Ann Marlowe, Afghanistan expert at the Hudson Institute, told Russia Today that it would take at least a couple of decades before Afghanistan’s untapped minerals are significantly accessed, under optimal conditions (5:15):
Wahidullah Shahrani, the Afghan minister of mines, is selling the point that the untapped reserves to be mined in Afghanistan could top $3tn to representatives of multinationals with whom he will meet on Thursday in London, Allisa Rubin and Mujib Mashal reported today at The New York Times (NYT):
It was Mr. Shahrani’s first public appearance since news that the country had at least $1 trillion in untapped mineral resources became public after an article appeared Monday in The New York Times that detailed findings of the Pentagon and United States Geological Survey. Afghan officials described the $1 trillion estimate conservative and said their estimates suggested the reserves could be worth as much as $3 trillion.
The previously unknown deposits include huge veins of iron, copper, cobalt, gold and critical industrial metals like lithium. With so many minerals that are essential to modern industry, Afghanistan could be transformed into one of the most important mining centers in the world, according to American officials.
Two hundred mining investors from around the world have been invited to next week’s meeting in London where they will offer suggestions for how to develop the iron ore deposits at Hajigak, said Craig Andrews, the principal mining specialist for Afghanistan for the World Bank.
Then, the ministry will develop a tender offer for that area. For instance, it is possible that the government would require that the bidder develop both a steel plant and the iron ore mine since there are also nearly deposits of coal, Mr. Andrews said. By September, the government hopes to be able to solicit expressions of interest from mining companies and perhaps by December narrow the number to five or six companies who have the capacity to undertake such a large the project.
A lot of dramatic dialogue has followed the NYT article this week. Whether the reserves are closer to one trillion or three, it will take 20 years or 40 to tap them is relevant to the discussion, but delegitimize the discussion in little-to-no way.
The key points are that imperative to tapping the minerals will be:
- A brutally strong, forceful and far-reaching central government in Kabul;
- Security forces maintaining an extremely privileged perimeter around corporate-monopolized fields;
- The extremely corrupt mining ministry issuing enough returns to Kabul and provincial governments to provide the minimal amount of social services to pacify the population just below a boiling point; and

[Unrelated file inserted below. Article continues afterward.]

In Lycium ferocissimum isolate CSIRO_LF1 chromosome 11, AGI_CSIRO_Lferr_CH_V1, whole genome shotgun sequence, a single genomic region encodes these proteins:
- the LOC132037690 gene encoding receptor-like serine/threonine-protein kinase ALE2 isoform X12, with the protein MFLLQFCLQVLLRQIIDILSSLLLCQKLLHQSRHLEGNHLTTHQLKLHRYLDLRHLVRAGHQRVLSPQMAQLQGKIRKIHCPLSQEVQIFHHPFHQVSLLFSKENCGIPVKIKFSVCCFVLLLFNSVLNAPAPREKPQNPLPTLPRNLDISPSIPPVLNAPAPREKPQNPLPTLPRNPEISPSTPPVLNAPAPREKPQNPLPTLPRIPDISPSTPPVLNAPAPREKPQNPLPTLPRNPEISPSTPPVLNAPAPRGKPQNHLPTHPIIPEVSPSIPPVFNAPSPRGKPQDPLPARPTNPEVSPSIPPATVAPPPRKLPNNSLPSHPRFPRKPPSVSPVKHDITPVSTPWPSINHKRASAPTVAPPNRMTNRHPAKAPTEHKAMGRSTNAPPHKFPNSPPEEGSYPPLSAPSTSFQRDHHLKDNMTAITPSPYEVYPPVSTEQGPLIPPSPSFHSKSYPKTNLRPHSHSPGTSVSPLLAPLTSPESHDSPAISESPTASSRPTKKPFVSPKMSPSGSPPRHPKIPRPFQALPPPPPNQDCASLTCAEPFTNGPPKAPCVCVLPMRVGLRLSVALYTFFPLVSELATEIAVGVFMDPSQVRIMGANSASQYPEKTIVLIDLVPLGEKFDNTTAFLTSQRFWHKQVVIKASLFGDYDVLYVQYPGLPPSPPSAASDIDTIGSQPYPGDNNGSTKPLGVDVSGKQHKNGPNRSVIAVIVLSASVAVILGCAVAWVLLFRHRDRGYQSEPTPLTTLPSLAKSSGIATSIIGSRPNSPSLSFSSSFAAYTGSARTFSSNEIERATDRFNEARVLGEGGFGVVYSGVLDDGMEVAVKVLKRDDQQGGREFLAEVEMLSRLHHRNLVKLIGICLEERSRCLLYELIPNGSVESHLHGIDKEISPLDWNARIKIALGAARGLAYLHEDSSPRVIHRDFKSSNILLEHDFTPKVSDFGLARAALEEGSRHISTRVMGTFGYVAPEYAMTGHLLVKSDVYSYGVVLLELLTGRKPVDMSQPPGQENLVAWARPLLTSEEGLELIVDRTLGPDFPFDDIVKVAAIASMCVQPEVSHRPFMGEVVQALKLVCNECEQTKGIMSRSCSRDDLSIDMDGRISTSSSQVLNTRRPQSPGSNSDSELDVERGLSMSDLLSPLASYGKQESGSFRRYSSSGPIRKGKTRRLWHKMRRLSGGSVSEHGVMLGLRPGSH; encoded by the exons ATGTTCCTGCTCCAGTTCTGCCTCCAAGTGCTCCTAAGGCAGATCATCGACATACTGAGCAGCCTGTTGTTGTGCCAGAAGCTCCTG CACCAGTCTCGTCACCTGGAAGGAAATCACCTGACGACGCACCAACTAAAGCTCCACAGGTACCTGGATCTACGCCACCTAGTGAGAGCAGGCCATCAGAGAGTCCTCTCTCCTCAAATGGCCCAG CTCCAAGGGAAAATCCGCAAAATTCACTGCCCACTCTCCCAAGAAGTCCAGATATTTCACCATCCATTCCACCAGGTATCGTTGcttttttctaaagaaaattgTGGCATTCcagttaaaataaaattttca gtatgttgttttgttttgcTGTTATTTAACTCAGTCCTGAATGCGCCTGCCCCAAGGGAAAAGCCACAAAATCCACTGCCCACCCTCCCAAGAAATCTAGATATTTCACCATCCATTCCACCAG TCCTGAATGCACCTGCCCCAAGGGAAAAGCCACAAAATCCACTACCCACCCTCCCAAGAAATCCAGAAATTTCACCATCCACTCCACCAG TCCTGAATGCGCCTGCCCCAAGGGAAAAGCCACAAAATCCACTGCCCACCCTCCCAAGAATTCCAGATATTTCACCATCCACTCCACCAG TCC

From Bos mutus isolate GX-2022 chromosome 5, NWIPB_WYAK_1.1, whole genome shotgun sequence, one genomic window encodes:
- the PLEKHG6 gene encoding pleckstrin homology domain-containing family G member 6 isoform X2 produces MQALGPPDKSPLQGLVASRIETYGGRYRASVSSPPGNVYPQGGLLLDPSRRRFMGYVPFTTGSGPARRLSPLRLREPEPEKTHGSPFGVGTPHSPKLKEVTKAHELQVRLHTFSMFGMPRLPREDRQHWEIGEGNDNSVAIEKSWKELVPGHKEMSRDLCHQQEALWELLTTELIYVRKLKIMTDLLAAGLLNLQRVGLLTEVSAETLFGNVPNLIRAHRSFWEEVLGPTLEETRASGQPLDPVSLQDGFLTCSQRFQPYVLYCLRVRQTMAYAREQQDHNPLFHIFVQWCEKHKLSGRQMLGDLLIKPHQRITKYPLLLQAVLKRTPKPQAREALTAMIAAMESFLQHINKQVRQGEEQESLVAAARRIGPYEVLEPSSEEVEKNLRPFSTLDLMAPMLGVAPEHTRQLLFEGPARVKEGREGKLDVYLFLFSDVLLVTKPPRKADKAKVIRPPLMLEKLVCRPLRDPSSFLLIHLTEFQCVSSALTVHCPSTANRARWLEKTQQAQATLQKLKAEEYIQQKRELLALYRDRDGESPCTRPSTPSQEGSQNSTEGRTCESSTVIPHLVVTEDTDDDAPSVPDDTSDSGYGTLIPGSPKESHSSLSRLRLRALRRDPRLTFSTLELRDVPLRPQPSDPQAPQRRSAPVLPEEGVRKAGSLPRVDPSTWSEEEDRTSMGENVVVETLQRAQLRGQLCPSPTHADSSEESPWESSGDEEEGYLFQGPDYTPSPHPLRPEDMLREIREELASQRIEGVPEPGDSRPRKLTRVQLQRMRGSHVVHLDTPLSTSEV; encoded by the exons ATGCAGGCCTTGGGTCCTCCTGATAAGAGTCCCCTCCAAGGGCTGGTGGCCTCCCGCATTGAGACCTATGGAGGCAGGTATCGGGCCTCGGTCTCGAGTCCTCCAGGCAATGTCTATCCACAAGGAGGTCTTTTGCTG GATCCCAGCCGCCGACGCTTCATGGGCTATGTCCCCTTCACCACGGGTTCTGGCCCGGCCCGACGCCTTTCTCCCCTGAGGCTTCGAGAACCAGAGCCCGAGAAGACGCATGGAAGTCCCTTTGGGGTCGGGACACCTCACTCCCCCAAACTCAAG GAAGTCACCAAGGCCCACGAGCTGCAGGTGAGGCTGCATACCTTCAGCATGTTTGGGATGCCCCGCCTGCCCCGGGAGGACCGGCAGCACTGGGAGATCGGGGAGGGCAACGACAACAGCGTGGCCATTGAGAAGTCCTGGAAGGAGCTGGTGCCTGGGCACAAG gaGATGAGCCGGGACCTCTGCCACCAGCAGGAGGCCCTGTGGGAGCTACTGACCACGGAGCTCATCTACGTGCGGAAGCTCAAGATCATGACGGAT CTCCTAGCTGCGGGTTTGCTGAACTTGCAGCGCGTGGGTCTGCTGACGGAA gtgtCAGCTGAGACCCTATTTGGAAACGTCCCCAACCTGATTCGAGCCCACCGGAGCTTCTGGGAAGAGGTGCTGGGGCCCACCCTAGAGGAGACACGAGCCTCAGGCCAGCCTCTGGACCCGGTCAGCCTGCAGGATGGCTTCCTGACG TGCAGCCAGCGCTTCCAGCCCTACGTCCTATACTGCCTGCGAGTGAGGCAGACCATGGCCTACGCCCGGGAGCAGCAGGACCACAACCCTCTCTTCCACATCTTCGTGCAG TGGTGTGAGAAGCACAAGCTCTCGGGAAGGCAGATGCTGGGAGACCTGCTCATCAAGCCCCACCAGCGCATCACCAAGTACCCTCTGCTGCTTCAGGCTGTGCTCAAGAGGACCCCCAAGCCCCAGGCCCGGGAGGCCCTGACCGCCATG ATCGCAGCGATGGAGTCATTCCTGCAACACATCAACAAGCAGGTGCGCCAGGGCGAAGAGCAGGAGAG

- The provincial governments to stay the hell out of the negotiation process.
These four points can all be accomplished by a foundation built by the U.S.-led occupying coalition. When military personnel and politicians use “vital” to describe the reasons for strengthening Kabul’s monopoly of force, they are manufacturing the categorical imperative to dominate the narrative; deviating from this categorical imperative becomes a red herring to the ‘conventional wisdom’.
The most liberal estimate for the total dollar amount of foreign oil contracts in Iraq over the next 30 years is probably around $425-450bn and look how many years multinationals have been buying off governments to monopolize the nation-state. The only standing in the way in Iraq was a central government that became hostile to such a takeover. The greatest efforts toward the degree of takeover necessary for multinationals to monopolize land and begin mining is already ‘accomplished’ in Afghanistan.
Now, the multinationals will swap supplies with governments and rent non-governmental military contractors to seal perimeters. This isn’t a long shot, by any means. Genocide and mass displacement will occur with any effort to tap these resources during occupation and without occupation, the resources won’t be significantly tapped. Do the math.
We’re not saying this hostile takeover is moral, ethical, legal or acceptable in any way. We’re saying it’s stupid to treat this story as irrelevant because it’s a long-term endeavor. It’s actually the long-term aspect of the endeavor and the obstacles along the way that foreshadow the atrocity of expediting access to the resources. We’re saying that there’s no reason to act as if corporations and governments will cease to be atrocious.
Does anyone really believe multinationals will treat the population of the “Saudi Arabia of lithium” with caution? Does anyone treat the Arabs occupied by the House of Saud that way?
The current narrative isn’t manufacturing the consent vital to sustain such a prolonged occupation, but vital to monopolizing the resources in the ground of the Afghanistan territory is prolonged occupation. Will the resources manufacture mass consent? Who knows? Who cares? As long as it can be financed and politicians can get their campaigns financed and the people can be pacified in the West, the vital means of controlling the Afghans to the ends of tapping trillions worth in resources is more than possible. It’s to be expected.